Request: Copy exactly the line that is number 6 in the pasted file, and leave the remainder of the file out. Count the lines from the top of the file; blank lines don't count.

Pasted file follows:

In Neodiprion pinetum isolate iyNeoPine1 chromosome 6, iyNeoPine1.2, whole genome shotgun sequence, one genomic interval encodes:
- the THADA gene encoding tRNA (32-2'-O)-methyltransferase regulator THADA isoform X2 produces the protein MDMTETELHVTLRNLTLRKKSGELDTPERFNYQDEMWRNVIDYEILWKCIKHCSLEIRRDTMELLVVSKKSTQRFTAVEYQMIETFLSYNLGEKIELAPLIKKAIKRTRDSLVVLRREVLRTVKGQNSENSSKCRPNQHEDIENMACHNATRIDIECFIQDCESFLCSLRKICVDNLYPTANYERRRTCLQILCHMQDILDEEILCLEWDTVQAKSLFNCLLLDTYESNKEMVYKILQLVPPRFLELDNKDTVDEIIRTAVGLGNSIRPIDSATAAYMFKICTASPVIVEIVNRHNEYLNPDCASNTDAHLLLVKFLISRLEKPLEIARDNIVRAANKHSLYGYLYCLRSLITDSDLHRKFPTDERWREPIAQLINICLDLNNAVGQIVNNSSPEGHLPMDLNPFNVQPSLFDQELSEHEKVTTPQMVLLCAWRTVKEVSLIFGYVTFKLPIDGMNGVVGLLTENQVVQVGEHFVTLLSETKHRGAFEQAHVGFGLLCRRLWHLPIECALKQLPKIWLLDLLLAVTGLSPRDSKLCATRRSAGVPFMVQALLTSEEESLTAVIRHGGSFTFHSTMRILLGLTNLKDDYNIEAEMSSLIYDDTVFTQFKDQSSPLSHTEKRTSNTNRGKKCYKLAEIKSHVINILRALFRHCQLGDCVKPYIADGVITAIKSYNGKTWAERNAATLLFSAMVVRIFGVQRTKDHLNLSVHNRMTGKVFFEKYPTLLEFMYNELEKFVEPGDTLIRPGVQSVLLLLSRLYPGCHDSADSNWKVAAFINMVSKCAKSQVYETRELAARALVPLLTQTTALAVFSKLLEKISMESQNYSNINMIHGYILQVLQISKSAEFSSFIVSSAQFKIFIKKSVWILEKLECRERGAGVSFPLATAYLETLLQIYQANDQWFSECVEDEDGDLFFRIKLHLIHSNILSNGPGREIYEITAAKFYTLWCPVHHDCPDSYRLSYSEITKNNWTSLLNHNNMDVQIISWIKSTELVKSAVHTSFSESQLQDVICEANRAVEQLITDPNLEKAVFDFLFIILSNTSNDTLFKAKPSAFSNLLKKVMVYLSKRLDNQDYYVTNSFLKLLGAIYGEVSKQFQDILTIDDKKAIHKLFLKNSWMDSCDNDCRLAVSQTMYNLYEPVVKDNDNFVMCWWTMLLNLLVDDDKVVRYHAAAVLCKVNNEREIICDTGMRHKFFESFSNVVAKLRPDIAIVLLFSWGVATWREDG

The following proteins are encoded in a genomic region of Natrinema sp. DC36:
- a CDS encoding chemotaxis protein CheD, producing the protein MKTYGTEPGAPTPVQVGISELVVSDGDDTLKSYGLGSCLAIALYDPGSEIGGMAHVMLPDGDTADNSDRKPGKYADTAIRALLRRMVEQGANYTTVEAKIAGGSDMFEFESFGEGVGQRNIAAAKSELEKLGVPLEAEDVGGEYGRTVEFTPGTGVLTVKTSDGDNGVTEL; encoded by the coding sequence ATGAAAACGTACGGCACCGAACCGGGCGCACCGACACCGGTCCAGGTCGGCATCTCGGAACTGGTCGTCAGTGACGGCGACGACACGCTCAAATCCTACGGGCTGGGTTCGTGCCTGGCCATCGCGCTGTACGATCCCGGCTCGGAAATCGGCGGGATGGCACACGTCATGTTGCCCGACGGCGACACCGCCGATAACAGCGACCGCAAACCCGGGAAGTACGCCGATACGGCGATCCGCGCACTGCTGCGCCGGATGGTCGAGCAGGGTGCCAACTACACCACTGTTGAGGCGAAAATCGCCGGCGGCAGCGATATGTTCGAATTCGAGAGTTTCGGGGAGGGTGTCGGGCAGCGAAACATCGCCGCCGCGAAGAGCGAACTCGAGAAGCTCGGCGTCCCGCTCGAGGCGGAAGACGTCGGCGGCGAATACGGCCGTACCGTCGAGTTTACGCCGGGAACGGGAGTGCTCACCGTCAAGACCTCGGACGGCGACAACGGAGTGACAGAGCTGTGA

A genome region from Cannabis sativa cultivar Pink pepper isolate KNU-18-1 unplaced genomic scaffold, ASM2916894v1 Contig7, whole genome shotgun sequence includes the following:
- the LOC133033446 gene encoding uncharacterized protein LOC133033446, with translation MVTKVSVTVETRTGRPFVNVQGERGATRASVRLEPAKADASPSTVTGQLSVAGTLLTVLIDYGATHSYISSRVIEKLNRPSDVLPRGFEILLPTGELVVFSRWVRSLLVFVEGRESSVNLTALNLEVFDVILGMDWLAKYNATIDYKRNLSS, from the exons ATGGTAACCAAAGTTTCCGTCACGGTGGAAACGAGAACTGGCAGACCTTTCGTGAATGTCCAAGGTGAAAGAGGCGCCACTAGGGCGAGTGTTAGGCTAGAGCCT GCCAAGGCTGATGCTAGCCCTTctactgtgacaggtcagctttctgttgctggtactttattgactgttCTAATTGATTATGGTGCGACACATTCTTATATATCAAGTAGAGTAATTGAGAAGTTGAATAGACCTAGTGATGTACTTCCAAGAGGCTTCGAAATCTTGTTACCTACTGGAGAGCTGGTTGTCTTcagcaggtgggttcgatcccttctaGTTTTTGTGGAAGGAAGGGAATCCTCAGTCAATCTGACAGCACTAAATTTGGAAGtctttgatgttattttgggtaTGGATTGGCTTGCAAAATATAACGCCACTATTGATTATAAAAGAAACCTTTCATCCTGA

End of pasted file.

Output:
- the LOC133033446 gene encoding uncharacterized protein LOC133033446, with translation MVTKVSVTVETRTGRPFVNVQGERGATRASVRLEPAKADASPSTVTGQLSVAGTLLTVLIDYGATHSYISSRVIEKLNRPSDVLPRGFEILLPTGELVVFSRWVRSLLVFVEGRESSVNLTALNLEVFDVILGMDWLAKYNATIDYKRNLSS, from the exons ATGGTAACCAAAGTTTCCGTCACGGTGGAAACGAGAACTGGCAGACCTTTCGTGAATGTCCAAGGTGAAAGAGGCGCCACTAGGGCGAGTGTTAGGCTAGAGCCT GCCAAGGCTGATGCTAGCCCTTctactgtgacaggtcagctttctgttgctggtactttattgactgttCTAATTGATTATGGTGCGACACATTCTTATATATCAAGTAGAGTAATTGAGAAGTTGAATAGACCTAGTGATGTACTTCCAAGAGGCTTCGAAATCTTGTTACCTACTGGAGAGCTGGTTGTCTTcagcaggtgggttcgatcccttctaGTTTTTGTGGAAGGAAGGGAATCCTCAGTCAATCTGACAGCACTAAATTTGGAAGtctttgatgttattttgggtaTGGATTGGCTTGCAAAATATAACGCCACTATTGATTATAAAAGAAACCTTTCATCCTGA